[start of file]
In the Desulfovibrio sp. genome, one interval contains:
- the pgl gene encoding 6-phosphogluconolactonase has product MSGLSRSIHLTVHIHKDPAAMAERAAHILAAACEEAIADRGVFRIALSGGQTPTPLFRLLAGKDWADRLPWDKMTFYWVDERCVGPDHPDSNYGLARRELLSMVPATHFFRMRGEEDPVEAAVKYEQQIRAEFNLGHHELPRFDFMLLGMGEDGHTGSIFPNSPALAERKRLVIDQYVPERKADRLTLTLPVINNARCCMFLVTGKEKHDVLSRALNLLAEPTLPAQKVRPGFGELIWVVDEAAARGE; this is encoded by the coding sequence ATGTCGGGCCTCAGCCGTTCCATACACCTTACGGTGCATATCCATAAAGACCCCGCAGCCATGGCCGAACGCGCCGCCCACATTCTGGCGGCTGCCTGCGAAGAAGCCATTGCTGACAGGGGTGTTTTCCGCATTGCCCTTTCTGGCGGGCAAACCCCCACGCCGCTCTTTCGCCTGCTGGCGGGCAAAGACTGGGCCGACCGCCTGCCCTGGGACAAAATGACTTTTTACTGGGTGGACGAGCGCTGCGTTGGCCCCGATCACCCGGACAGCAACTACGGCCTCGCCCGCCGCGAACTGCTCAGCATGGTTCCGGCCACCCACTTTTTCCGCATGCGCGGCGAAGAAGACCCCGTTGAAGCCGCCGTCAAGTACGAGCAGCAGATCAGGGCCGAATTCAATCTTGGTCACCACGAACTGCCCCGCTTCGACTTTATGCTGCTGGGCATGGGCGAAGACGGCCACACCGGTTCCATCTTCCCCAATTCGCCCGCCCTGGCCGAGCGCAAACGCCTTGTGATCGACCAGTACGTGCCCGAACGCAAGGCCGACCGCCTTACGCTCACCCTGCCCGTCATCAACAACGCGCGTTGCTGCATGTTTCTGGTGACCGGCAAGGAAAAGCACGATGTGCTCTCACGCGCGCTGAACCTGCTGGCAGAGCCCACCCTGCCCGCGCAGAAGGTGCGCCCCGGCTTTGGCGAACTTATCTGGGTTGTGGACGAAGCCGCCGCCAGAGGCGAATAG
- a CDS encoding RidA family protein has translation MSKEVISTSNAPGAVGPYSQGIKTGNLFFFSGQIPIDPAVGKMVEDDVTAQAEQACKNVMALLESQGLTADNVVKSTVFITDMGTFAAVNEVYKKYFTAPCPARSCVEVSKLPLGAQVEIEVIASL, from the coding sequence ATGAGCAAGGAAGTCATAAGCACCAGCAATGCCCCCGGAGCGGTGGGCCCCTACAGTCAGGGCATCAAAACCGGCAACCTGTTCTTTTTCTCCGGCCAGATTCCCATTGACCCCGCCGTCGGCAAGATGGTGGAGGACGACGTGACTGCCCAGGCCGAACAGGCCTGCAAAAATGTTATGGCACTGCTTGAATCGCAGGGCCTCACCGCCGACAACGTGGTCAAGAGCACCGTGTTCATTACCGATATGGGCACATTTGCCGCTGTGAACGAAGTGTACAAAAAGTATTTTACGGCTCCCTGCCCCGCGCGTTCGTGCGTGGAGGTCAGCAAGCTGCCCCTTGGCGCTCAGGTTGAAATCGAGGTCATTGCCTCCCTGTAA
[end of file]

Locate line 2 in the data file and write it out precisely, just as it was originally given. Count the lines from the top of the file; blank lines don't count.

- the pgl gene encoding 6-phosphogluconolactonase has product MSGLSRSIHLTVHIHKDPAAMAERAAHILAAACEEAIADRGVFRIALSGGQTPTPLFRLLAGKDWADRLPWDKMTFYWVDERCVGPDHPDSNYGLARRELLSMVPATHFFRMRGEEDPVEAAVKYEQQIRAEFNLGHHELPRFDFMLLGMGEDGHTGSIFPNSPALAERKRLVIDQYVPERKADRLTLTLPVINNARCCMFLVTGKEKHDVLSRALNLLAEPTLPAQKVRPGFGELIWVVDEAAARGE; this is encoded by the coding sequence ATGTCGGGCCTCAGCCGTTCCATACACCTTACGGTGCATATCCATAAAGACCCCGCAGCCATGGCCGAACGCGCCGCCCACATTCTGGCGGCTGCCTGCGAAGAAGCCATTGCTGACAGGGGTGTTTTCCGCATTGCCCTTTCTGGCGGGCAAACCCCCACGCCGCTCTTTCGCCTGCTGGCGGGCAAAGACTGGGCCGACCGCCTGCCCTGGGACAAAATGACTTTTTACTGGGTGGACGAGCGCTGCGTTGGCCCCGATCACCCGGACAGCAACTACGGCCTCGCCCGCCGCGAACTGCTCAGCATGGTTCCGGCCACCCACTTTTTCCGCATGCGCGGCGAAGAAGACCCCGTTGAAGCCGCCGTCAAGTACGAGCAGCAGATCAGGGCCGAATTCAATCTTGGTCACCACGAACTGCCCCGCTTCGACTTTATGCTGCTGGGCATGGGCGAAGACGGCCACACCGGTTCCATCTTCCCCAATTCGCCCGCCCTGGCCGAGCGCAAACGCCTTGTGATCGACCAGTACGTGCCCGAACGCAAGGCCGACCGCCTTACGCTCACCCTGCCCGTCATCAACAACGCGCGTTGCTGCATGTTTCTGGTGACCGGCAAGGAAAAGCACGATGTGCTCTCACGCGCGCTGAACCTGCTGGCAGAGCCCACCCTGCCCGCGCAGAAGGTGCGCCCCGGCTTTGGCGAACTTATCTGGGTTGTGGACGAAGCCGCCGCCAGAGGCGAATAG